This week, a chart that is admittedly only loosely directly connected to the supply chain, but we think worth including as our graphic of the week nonetheless.
In late Febuary, Bloomberg BusinessWeek had an article that included this graphic, on the percent of US aftertax consumer income that was spent on food from 1984 to 2011, based on US Bureau of Labor Statistics data.
Very surprising to us, given the perception of "food inflation," that percentage continues to decline in general, though there has been a small rise in the last few years after the sort of end to the Great Recession.
As BusinessWeek notes, "In 1984, the average U.S. household spent 16.8 percent of its annual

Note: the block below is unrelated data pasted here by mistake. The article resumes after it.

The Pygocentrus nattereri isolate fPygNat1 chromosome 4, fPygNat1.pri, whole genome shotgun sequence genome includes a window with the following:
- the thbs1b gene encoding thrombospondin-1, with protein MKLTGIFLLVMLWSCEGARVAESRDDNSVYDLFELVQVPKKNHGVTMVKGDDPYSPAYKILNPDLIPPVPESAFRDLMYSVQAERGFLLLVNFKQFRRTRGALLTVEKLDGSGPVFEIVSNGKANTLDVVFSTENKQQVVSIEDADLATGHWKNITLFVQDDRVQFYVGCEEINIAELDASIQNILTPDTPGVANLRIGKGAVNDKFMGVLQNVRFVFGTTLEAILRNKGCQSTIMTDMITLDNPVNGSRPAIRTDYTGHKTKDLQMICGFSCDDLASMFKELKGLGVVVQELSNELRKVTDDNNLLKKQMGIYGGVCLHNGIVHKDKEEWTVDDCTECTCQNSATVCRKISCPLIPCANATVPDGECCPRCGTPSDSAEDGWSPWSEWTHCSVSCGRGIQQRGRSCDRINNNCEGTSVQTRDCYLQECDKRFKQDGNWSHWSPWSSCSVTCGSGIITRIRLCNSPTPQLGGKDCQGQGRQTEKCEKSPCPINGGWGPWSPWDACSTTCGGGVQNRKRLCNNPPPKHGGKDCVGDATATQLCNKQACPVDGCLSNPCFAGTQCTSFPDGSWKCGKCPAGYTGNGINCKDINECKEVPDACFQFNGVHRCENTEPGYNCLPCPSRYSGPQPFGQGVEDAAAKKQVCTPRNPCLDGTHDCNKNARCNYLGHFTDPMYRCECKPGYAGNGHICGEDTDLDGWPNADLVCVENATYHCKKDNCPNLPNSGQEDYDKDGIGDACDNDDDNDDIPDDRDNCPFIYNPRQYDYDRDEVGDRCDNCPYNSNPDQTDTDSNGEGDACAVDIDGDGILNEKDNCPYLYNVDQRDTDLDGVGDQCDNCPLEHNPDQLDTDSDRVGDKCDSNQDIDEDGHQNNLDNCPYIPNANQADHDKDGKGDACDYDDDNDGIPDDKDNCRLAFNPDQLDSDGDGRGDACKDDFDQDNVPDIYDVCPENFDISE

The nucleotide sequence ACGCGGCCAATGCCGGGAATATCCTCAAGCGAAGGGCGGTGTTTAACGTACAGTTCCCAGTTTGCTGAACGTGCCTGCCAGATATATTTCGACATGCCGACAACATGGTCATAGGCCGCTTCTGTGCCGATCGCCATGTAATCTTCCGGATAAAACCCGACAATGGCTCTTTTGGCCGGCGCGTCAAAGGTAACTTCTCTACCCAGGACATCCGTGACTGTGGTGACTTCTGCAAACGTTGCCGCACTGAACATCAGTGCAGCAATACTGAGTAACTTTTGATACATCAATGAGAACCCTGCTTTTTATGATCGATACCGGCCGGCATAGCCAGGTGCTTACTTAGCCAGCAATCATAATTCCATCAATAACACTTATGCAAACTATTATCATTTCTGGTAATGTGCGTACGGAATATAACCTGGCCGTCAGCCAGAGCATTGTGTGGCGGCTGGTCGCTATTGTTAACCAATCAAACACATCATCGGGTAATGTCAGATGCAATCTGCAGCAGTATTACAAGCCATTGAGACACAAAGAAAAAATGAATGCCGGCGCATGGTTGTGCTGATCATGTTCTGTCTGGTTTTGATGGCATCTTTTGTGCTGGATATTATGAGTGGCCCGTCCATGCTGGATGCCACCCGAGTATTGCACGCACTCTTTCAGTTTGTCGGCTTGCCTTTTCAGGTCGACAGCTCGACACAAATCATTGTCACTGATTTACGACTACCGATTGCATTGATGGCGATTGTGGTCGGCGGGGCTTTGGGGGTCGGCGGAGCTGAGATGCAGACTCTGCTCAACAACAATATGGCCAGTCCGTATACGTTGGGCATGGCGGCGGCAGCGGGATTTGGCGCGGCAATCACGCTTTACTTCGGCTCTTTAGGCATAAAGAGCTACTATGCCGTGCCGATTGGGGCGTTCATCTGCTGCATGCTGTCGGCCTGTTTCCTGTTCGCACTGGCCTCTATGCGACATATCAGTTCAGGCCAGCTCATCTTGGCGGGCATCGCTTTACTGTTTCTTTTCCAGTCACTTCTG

post-tax income on food. By 2011, Americans spent only 11.2 percent. The
U.S. devotes less of its income to food than any other country - half as
much as households in France and one-fourth of those in India."
As an aside, Some observers have suggested that massive food inflation was the root cause of the recent "Arab Spring" uprisings.
US Consumer Food Costs as Percent of After Tax Income 1984-2011
Source: Bloomberg BusinessWeek
We have to think that US food supply chain efficiency is a huge contributing factor in this long term decline in the expense ratio.
SCDigest editor Dan Gilmore is somewhat dubious of the decline in restaurant meal costs as percent of income, given the trends in his household, but the data is the data.
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